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psyc lecture, sensation and preception .docx

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Department
Psychology
Course
PSY 102
Professor
Stephen Want
Semester
Winter

Description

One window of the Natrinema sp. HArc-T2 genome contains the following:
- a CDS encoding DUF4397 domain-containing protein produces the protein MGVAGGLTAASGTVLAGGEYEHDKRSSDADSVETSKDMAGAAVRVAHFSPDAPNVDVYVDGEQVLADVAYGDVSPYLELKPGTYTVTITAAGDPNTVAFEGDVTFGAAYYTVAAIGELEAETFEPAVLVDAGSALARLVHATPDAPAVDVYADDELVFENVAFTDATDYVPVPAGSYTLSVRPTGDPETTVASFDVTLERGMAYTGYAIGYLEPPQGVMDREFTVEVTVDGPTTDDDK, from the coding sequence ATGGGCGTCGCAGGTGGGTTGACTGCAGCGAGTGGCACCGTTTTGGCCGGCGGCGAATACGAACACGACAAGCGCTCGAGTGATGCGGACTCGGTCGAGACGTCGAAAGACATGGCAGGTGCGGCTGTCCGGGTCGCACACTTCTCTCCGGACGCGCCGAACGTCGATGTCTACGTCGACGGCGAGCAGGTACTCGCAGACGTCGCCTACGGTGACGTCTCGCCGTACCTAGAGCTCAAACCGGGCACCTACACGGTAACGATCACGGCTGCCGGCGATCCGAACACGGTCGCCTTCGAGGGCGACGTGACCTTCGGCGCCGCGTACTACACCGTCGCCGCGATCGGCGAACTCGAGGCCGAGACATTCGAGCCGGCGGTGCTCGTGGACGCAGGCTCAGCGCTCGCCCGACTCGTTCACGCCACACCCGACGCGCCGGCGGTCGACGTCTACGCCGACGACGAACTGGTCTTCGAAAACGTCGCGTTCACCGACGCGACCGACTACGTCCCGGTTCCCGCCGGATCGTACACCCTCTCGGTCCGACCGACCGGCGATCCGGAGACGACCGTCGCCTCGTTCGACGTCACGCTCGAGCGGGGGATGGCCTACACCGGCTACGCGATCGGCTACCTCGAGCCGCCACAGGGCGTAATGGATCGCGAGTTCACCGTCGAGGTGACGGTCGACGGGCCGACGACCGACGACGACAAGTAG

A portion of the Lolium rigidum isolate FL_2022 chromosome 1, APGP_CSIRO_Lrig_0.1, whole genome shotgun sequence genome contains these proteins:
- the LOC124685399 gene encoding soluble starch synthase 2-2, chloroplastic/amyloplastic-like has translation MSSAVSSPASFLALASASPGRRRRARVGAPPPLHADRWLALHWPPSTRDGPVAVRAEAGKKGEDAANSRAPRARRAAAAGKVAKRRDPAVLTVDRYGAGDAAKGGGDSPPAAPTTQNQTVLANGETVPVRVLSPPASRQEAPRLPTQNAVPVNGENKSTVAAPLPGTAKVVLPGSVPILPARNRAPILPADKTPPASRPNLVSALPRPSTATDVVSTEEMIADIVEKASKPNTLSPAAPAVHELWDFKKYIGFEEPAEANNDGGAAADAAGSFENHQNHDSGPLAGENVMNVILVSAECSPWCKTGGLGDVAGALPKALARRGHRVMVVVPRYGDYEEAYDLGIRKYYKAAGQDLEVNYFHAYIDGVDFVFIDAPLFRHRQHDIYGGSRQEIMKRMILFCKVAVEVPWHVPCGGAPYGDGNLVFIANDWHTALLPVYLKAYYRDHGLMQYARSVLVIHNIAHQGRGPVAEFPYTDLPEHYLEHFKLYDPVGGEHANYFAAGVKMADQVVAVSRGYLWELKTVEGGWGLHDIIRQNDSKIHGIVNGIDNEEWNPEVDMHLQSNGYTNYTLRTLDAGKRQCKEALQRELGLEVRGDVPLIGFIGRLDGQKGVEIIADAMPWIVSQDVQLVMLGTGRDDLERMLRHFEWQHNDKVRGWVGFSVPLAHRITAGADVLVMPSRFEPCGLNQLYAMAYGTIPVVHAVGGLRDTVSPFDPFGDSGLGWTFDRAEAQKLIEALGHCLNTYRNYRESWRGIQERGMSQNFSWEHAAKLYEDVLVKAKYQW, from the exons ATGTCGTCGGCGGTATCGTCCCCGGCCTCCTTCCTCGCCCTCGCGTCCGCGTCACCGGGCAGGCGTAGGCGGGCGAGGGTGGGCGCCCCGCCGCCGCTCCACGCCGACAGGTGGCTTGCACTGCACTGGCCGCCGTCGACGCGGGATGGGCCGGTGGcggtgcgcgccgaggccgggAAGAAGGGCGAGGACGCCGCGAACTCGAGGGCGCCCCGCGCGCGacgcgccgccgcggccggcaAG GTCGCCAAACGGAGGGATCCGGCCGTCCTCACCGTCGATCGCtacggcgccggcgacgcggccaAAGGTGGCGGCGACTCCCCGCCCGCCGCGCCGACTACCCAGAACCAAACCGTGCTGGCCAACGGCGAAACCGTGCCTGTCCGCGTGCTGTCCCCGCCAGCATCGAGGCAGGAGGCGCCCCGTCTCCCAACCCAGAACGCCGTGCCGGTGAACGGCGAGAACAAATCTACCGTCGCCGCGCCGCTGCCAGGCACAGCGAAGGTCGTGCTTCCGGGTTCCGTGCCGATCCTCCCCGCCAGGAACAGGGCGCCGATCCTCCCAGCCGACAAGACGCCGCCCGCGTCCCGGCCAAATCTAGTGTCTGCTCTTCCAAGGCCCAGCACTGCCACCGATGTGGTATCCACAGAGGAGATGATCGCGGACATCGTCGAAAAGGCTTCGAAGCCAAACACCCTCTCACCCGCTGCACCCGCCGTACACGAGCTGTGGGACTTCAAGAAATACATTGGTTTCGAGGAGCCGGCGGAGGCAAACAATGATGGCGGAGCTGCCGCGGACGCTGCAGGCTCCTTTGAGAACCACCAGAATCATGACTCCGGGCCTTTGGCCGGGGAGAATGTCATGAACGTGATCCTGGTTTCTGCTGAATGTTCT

lPsy102: Introduction to Psychology (4) Sensation and Perception Stephen Want Sensation and Perception  Sensation – the process of turning physical input (such as wavelengths of light) into the electro-chemical language of your nervous system.  Perception – the process of assigning meaning to that stimulation. First step in sensation is when external energy or substance gets converted into excitation or inhibition, called transduction. Is it a duck (looking to the left), or a rabbit (looking to the right)? * The various lines, angles and shades of grey in this image provide you with many visual sensations. * These sensations do not differ when you see the rabbit from when you see the duck. Instead, your perception changes. Our brain is interpreting the sensations differently, creating different perspectives Gustav Fechner, published a landmark piece on perception. The field psychophysics evolved out of his work, how we perceive sensory stimuli based on their physical characteristics. Colour of light is called hue by psychologists We’re sensitive to 3 colours, red green and blue. Mixing of these colours called additive colour mixing can create any colour. Mixing equal amounts of red, green and blue light produces white light. Mixing of coloured pigments in paint of ink is called subtracting colour mixing. Vision: Creating a world of meaningful objects. (1) Describe how light gets translated into the electrochemical language of the brain. (2) Explain how the essential features of the visual input, such as colour, are extracted by the brain. (3) Outline how a stable, meaningful interpretation of visual information is created and why the interpretation process sometimes leads to visual illusions. Translating the input: Visual transduction. * ‘Visible’ light forms just one part of the spectrum of electro- magnetic radiation. Wavelength – the distance from one energy peak to another = colour/hue. Intensity – how much energy is transmitted = brightness. Gamma rays, x-rays, ultraviolet, infrared, radio waves Red – high wavelength, Violet- small wavelength Entering the eye. Sclera, is the white of the eye an lipochrome for yellowish-brown.ye, pigments cause eye colour, melanin for brown  Your retina, thin membrane at the back of the eye, contains light-sensitive receptor cells. Fovea is the central part of retina responsible for acuity, sharpness of vision. Light enters through pupil, which can control the amount of light streaming in to the eye by blinking or the ‘pupilary reflex’. Dilation is called the expansion of the pupil Cornea, layer that covers the iris and pupil, bends incoming glight to focus it on back of the eye. Lens bends light, cells of light are transparent allowing light to pass through. * The first job of your eye is to focus the incoming light onto your retina. Fovea, Optic nerve Front part- controls the amount of light that comes in the eye. Back part- reflects or turns the image your seeing Red eye- reason, because your seeing the persons retina, retina is red. Because its dark, pupil is wide open. Accommodation: lense changes shape to focus light on back of the eye.  Light has to be focussed on your retina by the lens, which changes shape depending on whether you are looking at an object that is close to you or far away. Muscles are adjusting the shape of the lens.  For near objects called myopia, the cornea being too steep or our eyes too long.  For far objects called hyperopia, the cornea is too flat ou our eyes too short.  The light-sensitive cells in the retina contain photopigments that react to light, causing a chemical change in the cell that results in neural activity. Chemical breakdown in the sensory neurons  Eyeball loses flexibility when we get old—poorer vision. Receptor cells: Rods and cones. Receptor cells located in outermost layer * Rods: at night light falls on rod cells, do not perform colour , don’t pick up colour. * 120 million * Edge rather than centre of retina * More sensitive than cones * Night vision Rods: long and narrow, enable us to see basic shapes and forms., low level light Photopigment in rods is rhodopsin, vitamin A is needed to make rhodopsin. After staring at an image for a while and then looking at a white wall, you see a reverse image because sense receptors become fatigued after too much photopigment is bleached. Photopigment is bleached when light enters the rods.  Cones: Cones: shaped like small cones, colour vision, sensitive to detail, require more light than rodes do.  6 million  Central  Less sensitive than rods  Colour vision advantage over rod cells  Fine detail “ Dark adaptation. * The process through which you are gradually able to see more and more effectively in the dark. Eye starts to get full of photo pigment. Gradually chemical gets replenished. Eyes full with photo pigment have maximum sensitivity. Adaptation to the dark, eyes are full of photo pigment. Cover one eye in the dark, then eyes adapt to the dark easier. Just like pirates, sea is bright and inside of the ship is dark. Early processing in the retina. * By combining the activity of several receptor cells in its ‘receptive field’, a ganglion cell can detect simple features of the array. Ganglion cells contain axons, bundle axons together and depart the eye to reach the brain. Ganglion cell sends on signal (positive), bipolar cells (positive and negative) send on signal to the rods. 3 positive rods for a positive bipolar cell and 3 negative rods for a negative bipolar cell.  At the point where the optic nerve, which carries visual information to the brain, leaves the eyeball, there is a blind spot where no receptor cells are located. Blind spots result, because axons of ganglion cells push everything else aside.Point in our vision where were blind, no receptor cells (rods and cones), nothing there to detect it. Optic nerve contains axons of ganglion cells, takes all the messages from the retina into the brain. Fork on the way is called optic chiasm, half axons cross optic chiasm and other half stay on the same side. Optic nerves turn into optic tracts, which send axons to visual thalamus and then to primary visual cortex. Remaining axons go to superior colliculus in the midbrain, the temporal lobe for visual form and colour and the parietal lobe for visual form, position and motion. Strange- you don’t experience it. Brain takes a guess on what is there and finds image that’s a demonstration of the blind spot. The visual information pathway. * Information passes through the optic nerve, over the optic chiasm (where signals cross between the hemispheres) and to the lateral geniculate nucleus (LGN). Left side of space hits the right side of the retina. And the other way around. Processing the visual scene. * Simple cells can detect lines. * By combining the input of simple cells, more elaborate patterns can be detected. Brain damage and the visual system. * Prosopagnosia – the inability to process faces. Visual impairment, people can’t recognize faces. Prosopagnosic people often use other cues to recognise people, such as: * Voices & gait * Clothes * General body size and shape * Visual agnosia – the inability to recognise certain classes of objects, often despite being able to see their form. Able to tell us the shape and colour of an object but cant recognize i * Akinetopsia – the inability to perceive movement. Jumps no smooth movement, people with this condition tend to find it difficult to interact with people, can’t perceive their movements. * PET studies demonstrate which areas of the brain are most active when we process visual stimuli. They show that different parts of our brains process different information from the visual field. Colour vision: Trichromatic theory. We bas